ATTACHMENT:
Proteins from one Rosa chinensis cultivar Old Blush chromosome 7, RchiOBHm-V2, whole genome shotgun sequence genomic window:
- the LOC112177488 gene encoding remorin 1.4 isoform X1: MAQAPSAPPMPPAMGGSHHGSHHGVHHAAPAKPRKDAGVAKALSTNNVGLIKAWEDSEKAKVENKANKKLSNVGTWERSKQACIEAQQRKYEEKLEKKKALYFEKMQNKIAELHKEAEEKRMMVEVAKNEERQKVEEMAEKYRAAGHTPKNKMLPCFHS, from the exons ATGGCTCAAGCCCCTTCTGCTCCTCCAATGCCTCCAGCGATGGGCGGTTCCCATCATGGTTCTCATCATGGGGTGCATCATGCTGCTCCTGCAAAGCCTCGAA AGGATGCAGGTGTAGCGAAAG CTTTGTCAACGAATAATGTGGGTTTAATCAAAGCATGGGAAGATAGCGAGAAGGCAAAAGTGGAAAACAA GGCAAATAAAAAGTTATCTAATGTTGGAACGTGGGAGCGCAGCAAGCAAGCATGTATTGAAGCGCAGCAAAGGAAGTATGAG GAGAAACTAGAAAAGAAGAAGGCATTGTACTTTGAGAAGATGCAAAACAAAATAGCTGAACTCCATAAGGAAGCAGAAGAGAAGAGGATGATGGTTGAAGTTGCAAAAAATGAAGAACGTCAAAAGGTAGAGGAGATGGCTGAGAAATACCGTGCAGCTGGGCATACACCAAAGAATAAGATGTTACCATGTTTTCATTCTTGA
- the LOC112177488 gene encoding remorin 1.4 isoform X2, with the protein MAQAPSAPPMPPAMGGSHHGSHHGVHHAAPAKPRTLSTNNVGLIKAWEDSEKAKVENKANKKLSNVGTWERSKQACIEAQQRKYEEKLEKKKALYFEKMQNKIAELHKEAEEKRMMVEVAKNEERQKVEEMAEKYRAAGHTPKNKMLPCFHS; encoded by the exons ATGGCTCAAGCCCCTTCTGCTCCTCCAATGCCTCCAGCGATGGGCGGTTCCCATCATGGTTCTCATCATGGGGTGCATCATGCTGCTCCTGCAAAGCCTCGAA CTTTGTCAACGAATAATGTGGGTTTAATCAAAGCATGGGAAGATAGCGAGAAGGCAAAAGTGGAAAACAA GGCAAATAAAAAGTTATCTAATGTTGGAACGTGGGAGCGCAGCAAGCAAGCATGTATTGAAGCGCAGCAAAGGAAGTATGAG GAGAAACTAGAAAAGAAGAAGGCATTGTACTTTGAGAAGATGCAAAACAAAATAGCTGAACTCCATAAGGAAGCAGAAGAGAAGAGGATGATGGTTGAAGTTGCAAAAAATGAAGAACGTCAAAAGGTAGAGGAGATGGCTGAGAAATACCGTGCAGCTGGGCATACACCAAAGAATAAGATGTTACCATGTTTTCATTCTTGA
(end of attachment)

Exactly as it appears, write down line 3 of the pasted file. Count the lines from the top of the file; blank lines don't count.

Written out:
- the LOC112177488 gene encoding remorin 1.4 isoform X2, with the protein MAQAPSAPPMPPAMGGSHHGSHHGVHHAAPAKPRTLSTNNVGLIKAWEDSEKAKVENKANKKLSNVGTWERSKQACIEAQQRKYEEKLEKKKALYFEKMQNKIAELHKEAEEKRMMVEVAKNEERQKVEEMAEKYRAAGHTPKNKMLPCFHS; encoded by the exons ATGGCTCAAGCCCCTTCTGCTCCTCCAATGCCTCCAGCGATGGGCGGTTCCCATCATGGTTCTCATCATGGGGTGCATCATGCTGCTCCTGCAAAGCCTCGAA CTTTGTCAACGAATAATGTGGGTTTAATCAAAGCATGGGAAGATAGCGAGAAGGCAAAAGTGGAAAACAA GGCAAATAAAAAGTTATCTAATGTTGGAACGTGGGAGCGCAGCAAGCAAGCATGTATTGAAGCGCAGCAAAGGAAGTATGAG GAGAAACTAGAAAAGAAGAAGGCATTGTACTTTGAGAAGATGCAAAACAAAATAGCTGAACTCCATAAGGAAGCAGAAGAGAAGAGGATGATGGTTGAAGTTGCAAAAAATGAAGAACGTCAAAAGGTAGAGGAGATGGCTGAGAAATACCGTGCAGCTGGGCATACACCAAAGAATAAGATGTTACCATGTTTTCATTCTTGA